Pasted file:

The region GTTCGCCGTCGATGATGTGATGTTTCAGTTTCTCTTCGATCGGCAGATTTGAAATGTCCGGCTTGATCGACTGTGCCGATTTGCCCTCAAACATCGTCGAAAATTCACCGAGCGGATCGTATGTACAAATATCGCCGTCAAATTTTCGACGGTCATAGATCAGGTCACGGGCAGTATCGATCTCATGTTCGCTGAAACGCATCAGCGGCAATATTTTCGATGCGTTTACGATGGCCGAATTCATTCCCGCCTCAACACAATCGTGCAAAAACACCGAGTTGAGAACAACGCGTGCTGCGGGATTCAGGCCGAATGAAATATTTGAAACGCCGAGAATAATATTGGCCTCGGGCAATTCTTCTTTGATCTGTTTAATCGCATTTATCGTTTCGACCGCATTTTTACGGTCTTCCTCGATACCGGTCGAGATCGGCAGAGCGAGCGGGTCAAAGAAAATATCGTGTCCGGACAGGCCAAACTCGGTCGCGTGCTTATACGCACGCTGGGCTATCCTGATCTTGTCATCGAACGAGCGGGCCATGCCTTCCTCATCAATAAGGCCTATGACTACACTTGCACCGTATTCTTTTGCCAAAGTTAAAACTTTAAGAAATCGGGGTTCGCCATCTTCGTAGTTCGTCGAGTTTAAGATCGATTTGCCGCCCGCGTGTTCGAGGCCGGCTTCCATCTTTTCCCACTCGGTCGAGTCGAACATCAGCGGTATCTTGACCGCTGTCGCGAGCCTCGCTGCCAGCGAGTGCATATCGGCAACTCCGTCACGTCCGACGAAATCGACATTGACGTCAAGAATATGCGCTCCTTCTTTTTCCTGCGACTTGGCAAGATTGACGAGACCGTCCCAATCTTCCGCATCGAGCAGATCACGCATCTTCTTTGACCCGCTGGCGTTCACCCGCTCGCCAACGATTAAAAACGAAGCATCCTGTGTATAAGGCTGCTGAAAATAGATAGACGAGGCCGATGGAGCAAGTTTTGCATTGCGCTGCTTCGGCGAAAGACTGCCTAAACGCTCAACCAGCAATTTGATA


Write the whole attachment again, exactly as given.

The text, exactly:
The region GTTCGCCGTCGATGATGTGATGTTTCAGTTTCTCTTCGATCGGCAGATTTGAAATGTCCGGCTTGATCGACTGTGCCGATTTGCCCTCAAACATCGTCGAAAATTCACCGAGCGGATCGTATGTACAAATATCGCCGTCAAATTTTCGACGGTCATAGATCAGGTCACGGGCAGTATCGATCTCATGTTCGCTGAAACGCATCAGCGGCAATATTTTCGATGCGTTTACGATGGCCGAATTCATTCCCGCCTCAACACAATCGTGCAAAAACACCGAGTTGAGAACAACGCGTGCTGCGGGATTCAGGCCGAATGAAATATTTGAAACGCCGAGAATAATATTGGCCTCGGGCAATTCTTCTTTGATCTGTTTAATCGCATTTATCGTTTCGACCGCATTTTTACGGTCTTCCTCGATACCGGTCGAGATCGGCAGAGCGAGCGGGTCAAAGAAAATATCGTGTCCGGACAGGCCAAACTCGGTCGCGTGCTTATACGCACGCTGGGCTATCCTGATCTTGTCATCGAACGAGCGGGCCATGCCTTCCTCATCAATAAGGCCTATGACTACACTTGCACCGTATTCTTTTGCCAAAGTTAAAACTTTAAGAAATCGGGGTTCGCCATCTTCGTAGTTCGTCGAGTTTAAGATCGATTTGCCGCCCGCGTGTTCGAGGCCGGCTTCCATCTTTTCCCACTCGGTCGAGTCGAACATCAGCGGTATCTTGACCGCTGTCGCGAGCCTCGCTGCCAGCGAGTGCATATCGGCAACTCCGTCACGTCCGACGAAATCGACATTGACGTCAAGAATATGCGCTCCTTCTTTTTCCTGCGACTTGGCAAGATTGACGAGACCGTCCCAATCTTCCGCATCGAGCAGATCACGCATCTTCTTTGACCCGCTGGCGTTCACCCGCTCGCCAACGATTAAAAACGAAGCATCCTGTGTATAAGGCTGCTGAAAATAGATAGACGAGGCCGATGGAGCAAGTTTTGCATTGCGCTGCTTCGGCGAAAGACTGCCTAAACGCTCAACCAGCAATTTGATA